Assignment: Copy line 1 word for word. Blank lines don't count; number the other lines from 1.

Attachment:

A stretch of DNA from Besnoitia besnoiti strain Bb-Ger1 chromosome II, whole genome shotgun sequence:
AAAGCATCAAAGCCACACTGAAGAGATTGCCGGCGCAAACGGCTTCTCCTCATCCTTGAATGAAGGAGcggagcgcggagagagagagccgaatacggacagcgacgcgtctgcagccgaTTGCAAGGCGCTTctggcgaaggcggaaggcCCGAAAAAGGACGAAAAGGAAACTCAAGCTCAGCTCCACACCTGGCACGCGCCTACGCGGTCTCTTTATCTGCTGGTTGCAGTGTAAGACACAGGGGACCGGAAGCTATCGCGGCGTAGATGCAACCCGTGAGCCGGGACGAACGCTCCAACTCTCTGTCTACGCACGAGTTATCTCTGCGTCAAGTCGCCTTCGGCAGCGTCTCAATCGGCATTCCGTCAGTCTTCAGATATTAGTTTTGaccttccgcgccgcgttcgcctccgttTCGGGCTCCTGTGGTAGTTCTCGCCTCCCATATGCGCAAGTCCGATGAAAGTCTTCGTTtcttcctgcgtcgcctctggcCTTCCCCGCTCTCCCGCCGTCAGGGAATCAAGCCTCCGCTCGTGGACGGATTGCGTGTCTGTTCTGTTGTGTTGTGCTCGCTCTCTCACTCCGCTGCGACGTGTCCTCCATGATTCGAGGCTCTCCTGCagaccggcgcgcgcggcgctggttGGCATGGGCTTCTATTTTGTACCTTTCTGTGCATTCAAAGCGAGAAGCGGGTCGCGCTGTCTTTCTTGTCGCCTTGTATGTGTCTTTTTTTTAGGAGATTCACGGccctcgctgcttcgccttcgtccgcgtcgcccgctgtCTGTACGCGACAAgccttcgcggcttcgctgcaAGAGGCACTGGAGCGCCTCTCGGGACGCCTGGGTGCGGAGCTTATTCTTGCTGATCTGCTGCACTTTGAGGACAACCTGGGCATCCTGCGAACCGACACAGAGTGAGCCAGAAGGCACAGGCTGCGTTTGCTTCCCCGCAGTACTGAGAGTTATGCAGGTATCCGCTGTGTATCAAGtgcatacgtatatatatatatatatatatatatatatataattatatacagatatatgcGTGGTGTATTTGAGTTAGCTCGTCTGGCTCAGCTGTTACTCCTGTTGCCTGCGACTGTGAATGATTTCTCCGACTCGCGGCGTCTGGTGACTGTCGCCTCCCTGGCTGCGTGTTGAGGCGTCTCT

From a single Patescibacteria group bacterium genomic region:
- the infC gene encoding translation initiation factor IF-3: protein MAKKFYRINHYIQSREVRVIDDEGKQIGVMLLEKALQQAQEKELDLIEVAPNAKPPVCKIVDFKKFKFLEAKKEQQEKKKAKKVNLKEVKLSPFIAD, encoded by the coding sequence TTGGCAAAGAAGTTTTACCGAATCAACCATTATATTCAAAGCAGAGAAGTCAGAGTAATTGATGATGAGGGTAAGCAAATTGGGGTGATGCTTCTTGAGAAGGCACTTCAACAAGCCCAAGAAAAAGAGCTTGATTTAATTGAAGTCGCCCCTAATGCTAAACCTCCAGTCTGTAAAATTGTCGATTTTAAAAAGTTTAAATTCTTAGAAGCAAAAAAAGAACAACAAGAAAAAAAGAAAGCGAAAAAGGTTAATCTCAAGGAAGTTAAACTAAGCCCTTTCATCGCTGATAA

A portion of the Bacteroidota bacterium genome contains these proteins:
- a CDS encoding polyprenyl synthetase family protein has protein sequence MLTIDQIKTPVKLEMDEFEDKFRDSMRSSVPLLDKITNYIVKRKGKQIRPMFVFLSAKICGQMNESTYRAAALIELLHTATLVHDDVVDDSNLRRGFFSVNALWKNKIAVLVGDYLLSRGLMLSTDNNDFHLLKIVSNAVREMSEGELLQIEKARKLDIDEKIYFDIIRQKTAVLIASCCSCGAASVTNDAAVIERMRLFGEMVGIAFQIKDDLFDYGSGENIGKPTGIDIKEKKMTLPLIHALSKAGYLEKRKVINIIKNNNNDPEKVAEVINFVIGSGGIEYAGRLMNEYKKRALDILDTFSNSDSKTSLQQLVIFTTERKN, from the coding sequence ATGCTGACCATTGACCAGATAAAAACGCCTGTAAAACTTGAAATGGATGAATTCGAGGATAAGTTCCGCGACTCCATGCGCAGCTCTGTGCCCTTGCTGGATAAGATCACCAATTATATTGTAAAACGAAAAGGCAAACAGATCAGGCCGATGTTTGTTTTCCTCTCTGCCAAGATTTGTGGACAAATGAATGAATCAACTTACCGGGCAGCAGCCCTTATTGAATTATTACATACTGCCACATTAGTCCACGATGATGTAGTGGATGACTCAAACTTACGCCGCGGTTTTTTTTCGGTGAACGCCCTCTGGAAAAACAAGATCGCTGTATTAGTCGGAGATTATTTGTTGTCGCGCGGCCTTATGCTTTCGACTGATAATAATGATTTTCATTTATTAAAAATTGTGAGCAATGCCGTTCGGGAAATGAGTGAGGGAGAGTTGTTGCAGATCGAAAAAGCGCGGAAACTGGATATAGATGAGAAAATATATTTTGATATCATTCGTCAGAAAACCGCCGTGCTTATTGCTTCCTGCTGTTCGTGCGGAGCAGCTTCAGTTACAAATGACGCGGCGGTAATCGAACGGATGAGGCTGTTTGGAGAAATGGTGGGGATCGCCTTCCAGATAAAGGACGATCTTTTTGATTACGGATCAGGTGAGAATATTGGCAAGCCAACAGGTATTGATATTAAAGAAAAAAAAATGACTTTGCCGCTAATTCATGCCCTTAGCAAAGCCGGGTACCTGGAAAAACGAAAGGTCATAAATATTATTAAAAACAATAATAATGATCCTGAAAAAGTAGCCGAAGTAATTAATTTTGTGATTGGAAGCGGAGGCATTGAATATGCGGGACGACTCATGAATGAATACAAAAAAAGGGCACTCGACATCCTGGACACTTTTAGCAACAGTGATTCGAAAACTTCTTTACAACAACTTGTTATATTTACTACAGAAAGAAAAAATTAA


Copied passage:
A stretch of DNA from Besnoitia besnoiti strain Bb-Ger1 chromosome II, whole genome shotgun sequence: